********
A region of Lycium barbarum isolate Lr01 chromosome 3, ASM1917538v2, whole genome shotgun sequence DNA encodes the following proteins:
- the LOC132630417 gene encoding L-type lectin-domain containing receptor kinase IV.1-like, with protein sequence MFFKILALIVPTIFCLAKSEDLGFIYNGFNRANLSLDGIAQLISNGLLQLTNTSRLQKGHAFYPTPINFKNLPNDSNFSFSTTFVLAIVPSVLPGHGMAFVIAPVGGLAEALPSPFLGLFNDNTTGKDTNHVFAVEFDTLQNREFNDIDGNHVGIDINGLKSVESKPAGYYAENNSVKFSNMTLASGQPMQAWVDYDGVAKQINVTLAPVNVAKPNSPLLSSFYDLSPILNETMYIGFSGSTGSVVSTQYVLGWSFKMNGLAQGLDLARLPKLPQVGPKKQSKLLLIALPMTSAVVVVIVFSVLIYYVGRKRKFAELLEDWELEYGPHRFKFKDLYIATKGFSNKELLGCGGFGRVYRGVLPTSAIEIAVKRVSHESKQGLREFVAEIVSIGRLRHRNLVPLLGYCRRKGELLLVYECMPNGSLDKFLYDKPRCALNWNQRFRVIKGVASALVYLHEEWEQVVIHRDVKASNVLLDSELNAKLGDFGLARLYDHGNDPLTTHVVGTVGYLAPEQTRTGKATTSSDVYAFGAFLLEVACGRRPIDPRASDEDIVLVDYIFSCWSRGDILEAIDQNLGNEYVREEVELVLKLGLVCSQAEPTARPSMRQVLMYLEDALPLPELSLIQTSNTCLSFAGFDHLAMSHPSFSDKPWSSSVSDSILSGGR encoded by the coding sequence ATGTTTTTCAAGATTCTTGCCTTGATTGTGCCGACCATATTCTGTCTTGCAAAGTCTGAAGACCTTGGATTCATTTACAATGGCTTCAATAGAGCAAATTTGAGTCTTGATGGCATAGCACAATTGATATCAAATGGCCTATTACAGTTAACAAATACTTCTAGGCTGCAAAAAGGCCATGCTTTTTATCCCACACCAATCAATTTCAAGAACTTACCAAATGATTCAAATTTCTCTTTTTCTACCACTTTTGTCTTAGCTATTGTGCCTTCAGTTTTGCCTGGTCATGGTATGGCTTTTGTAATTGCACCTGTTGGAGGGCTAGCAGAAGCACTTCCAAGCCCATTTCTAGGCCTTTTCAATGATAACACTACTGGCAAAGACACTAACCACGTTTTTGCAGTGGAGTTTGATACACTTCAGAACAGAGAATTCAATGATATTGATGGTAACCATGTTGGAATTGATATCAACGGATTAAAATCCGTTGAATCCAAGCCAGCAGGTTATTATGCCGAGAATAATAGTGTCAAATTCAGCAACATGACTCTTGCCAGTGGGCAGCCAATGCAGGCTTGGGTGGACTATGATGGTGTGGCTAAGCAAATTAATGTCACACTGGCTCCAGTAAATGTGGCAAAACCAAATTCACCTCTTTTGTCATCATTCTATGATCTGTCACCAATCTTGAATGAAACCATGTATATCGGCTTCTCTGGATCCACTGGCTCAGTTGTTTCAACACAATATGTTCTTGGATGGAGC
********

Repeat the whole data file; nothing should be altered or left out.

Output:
A region of Lycium barbarum isolate Lr01 chromosome 3, ASM1917538v2, whole genome shotgun sequence DNA encodes the following proteins:
- the LOC132630417 gene encoding L-type lectin-domain containing receptor kinase IV.1-like, with protein sequence MFFKILALIVPTIFCLAKSEDLGFIYNGFNRANLSLDGIAQLISNGLLQLTNTSRLQKGHAFYPTPINFKNLPNDSNFSFSTTFVLAIVPSVLPGHGMAFVIAPVGGLAEALPSPFLGLFNDNTTGKDTNHVFAVEFDTLQNREFNDIDGNHVGIDINGLKSVESKPAGYYAENNSVKFSNMTLASGQPMQAWVDYDGVAKQINVTLAPVNVAKPNSPLLSSFYDLSPILNETMYIGFSGSTGSVVSTQYVLGWSFKMNGLAQGLDLARLPKLPQVGPKKQSKLLLIALPMTSAVVVVIVFSVLIYYVGRKRKFAELLEDWELEYGPHRFKFKDLYIATKGFSNKELLGCGGFGRVYRGVLPTSAIEIAVKRVSHESKQGLREFVAEIVSIGRLRHRNLVPLLGYCRRKGELLLVYECMPNGSLDKFLYDKPRCALNWNQRFRVIKGVASALVYLHEEWEQVVIHRDVKASNVLLDSELNAKLGDFGLARLYDHGNDPLTTHVVGTVGYLAPEQTRTGKATTSSDVYAFGAFLLEVACGRRPIDPRASDEDIVLVDYIFSCWSRGDILEAIDQNLGNEYVREEVELVLKLGLVCSQAEPTARPSMRQVLMYLEDALPLPELSLIQTSNTCLSFAGFDHLAMSHPSFSDKPWSSSVSDSILSGGR encoded by the coding sequence ATGTTTTTCAAGATTCTTGCCTTGATTGTGCCGACCATATTCTGTCTTGCAAAGTCTGAAGACCTTGGATTCATTTACAATGGCTTCAATAGAGCAAATTTGAGTCTTGATGGCATAGCACAATTGATATCAAATGGCCTATTACAGTTAACAAATACTTCTAGGCTGCAAAAAGGCCATGCTTTTTATCCCACACCAATCAATTTCAAGAACTTACCAAATGATTCAAATTTCTCTTTTTCTACCACTTTTGTCTTAGCTATTGTGCCTTCAGTTTTGCCTGGTCATGGTATGGCTTTTGTAATTGCACCTGTTGGAGGGCTAGCAGAAGCACTTCCAAGCCCATTTCTAGGCCTTTTCAATGATAACACTACTGGCAAAGACACTAACCACGTTTTTGCAGTGGAGTTTGATACACTTCAGAACAGAGAATTCAATGATATTGATGGTAACCATGTTGGAATTGATATCAACGGATTAAAATCCGTTGAATCCAAGCCAGCAGGTTATTATGCCGAGAATAATAGTGTCAAATTCAGCAACATGACTCTTGCCAGTGGGCAGCCAATGCAGGCTTGGGTGGACTATGATGGTGTGGCTAAGCAAATTAATGTCACACTGGCTCCAGTAAATGTGGCAAAACCAAATTCACCTCTTTTGTCATCATTCTATGATCTGTCACCAATCTTGAATGAAACCATGTATATCGGCTTCTCTGGATCCACTGGCTCAGTTGTTTCAACACAATATGTTCTTGGATGGAGC